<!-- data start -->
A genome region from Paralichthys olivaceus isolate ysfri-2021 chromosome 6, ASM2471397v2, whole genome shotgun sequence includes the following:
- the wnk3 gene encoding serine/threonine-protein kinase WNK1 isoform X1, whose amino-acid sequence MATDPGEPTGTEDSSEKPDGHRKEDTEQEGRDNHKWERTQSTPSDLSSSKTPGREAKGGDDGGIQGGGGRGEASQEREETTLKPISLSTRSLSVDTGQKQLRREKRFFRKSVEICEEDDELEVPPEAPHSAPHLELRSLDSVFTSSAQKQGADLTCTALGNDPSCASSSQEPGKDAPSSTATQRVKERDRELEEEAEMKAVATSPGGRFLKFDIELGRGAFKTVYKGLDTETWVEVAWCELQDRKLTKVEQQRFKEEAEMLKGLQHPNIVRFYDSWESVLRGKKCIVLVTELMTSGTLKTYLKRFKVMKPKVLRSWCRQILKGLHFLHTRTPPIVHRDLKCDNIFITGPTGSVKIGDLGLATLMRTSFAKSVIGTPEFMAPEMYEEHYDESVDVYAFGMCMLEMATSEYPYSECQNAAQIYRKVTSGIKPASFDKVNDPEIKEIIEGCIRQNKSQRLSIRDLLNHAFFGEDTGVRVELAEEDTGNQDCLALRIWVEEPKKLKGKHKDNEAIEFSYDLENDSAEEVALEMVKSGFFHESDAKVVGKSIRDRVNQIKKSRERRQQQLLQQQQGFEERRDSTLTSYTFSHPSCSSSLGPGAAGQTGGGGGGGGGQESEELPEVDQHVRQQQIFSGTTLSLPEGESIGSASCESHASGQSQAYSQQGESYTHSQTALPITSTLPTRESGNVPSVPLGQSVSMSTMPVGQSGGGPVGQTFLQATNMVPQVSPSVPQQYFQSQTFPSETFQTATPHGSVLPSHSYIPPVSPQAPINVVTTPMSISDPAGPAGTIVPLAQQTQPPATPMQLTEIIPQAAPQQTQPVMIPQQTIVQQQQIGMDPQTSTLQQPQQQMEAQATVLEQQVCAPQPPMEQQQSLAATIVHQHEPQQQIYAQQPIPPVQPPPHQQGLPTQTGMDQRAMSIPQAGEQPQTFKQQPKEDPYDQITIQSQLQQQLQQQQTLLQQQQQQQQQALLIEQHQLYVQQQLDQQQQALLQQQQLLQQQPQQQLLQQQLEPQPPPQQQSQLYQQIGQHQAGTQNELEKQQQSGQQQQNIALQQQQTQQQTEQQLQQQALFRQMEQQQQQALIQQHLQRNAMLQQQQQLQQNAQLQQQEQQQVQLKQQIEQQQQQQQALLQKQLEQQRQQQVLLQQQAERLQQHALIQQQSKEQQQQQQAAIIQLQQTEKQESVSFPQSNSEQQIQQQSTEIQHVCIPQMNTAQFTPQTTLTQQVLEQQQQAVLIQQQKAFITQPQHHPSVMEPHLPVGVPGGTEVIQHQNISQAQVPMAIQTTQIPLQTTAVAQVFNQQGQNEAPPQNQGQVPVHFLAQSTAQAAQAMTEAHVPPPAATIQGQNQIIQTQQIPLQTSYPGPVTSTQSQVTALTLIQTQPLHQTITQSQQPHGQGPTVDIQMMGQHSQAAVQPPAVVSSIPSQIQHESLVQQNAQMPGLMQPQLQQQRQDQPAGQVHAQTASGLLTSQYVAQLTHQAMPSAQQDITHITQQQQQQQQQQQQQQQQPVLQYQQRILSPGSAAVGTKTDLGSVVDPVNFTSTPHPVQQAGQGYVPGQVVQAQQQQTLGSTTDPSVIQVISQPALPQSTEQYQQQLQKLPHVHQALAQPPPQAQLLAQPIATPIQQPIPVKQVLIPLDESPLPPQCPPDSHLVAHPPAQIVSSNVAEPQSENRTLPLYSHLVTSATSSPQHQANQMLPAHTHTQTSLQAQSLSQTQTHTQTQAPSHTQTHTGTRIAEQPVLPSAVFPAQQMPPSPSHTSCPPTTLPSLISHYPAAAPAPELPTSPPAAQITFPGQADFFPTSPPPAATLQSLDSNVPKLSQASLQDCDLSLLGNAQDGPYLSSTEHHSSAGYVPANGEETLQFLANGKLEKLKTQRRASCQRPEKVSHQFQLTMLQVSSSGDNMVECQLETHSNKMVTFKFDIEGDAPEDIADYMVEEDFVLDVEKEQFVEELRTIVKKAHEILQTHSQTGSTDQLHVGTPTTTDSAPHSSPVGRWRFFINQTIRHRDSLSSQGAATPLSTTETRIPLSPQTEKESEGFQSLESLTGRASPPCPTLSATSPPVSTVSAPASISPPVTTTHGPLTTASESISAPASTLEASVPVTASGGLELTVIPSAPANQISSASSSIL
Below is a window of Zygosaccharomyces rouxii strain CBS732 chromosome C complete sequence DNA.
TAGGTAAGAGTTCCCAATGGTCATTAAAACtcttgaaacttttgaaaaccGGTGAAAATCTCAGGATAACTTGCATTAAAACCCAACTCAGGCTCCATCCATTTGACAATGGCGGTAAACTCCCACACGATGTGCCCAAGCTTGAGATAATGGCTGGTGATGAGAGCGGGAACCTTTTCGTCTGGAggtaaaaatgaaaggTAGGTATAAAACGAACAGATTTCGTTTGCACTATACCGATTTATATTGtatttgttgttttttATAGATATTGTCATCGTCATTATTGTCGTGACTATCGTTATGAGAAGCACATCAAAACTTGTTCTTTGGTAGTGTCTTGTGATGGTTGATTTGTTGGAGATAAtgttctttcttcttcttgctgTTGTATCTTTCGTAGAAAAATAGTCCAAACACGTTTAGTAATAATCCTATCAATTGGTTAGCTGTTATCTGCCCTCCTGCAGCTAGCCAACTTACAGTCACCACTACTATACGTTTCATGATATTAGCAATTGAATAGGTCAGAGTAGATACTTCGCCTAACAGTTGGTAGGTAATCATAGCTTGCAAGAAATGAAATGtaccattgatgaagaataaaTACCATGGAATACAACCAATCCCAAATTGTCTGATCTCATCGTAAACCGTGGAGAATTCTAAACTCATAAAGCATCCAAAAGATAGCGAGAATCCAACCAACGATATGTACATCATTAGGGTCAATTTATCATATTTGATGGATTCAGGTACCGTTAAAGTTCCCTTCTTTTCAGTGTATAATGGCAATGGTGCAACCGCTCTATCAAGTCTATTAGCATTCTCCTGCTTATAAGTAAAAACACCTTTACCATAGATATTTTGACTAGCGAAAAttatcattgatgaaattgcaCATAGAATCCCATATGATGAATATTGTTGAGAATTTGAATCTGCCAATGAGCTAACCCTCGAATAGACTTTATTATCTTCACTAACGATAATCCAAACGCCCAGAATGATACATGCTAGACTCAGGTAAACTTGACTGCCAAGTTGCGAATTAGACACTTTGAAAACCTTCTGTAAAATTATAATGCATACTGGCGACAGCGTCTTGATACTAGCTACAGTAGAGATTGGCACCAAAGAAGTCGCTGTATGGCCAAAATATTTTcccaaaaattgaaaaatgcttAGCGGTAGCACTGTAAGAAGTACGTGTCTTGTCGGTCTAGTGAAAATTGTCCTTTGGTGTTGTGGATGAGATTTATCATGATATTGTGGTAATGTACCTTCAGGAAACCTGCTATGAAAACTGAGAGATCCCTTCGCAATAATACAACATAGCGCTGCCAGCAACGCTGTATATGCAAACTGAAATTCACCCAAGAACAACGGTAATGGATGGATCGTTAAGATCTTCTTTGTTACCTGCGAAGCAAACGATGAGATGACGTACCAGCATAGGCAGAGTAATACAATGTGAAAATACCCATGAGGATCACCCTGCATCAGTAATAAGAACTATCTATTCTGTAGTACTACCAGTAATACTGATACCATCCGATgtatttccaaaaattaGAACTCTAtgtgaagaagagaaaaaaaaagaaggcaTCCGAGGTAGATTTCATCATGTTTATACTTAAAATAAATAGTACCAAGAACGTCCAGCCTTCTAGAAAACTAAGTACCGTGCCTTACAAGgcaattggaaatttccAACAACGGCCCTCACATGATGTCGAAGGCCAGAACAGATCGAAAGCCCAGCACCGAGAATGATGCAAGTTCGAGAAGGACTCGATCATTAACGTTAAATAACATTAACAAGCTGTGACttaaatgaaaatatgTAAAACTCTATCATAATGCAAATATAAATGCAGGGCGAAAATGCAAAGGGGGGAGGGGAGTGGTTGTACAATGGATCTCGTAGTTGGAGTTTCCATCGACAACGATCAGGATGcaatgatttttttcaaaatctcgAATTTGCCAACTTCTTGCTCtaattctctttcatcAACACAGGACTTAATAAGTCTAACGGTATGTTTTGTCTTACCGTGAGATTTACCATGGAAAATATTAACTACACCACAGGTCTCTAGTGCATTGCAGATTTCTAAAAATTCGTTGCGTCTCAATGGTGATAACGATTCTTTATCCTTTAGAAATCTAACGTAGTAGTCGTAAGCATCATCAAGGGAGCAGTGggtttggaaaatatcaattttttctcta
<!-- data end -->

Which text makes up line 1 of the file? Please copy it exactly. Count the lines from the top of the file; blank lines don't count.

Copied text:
A genome region from Paralichthys olivaceus isolate ysfri-2021 chromosome 6, ASM2471397v2, whole genome shotgun sequence includes the following: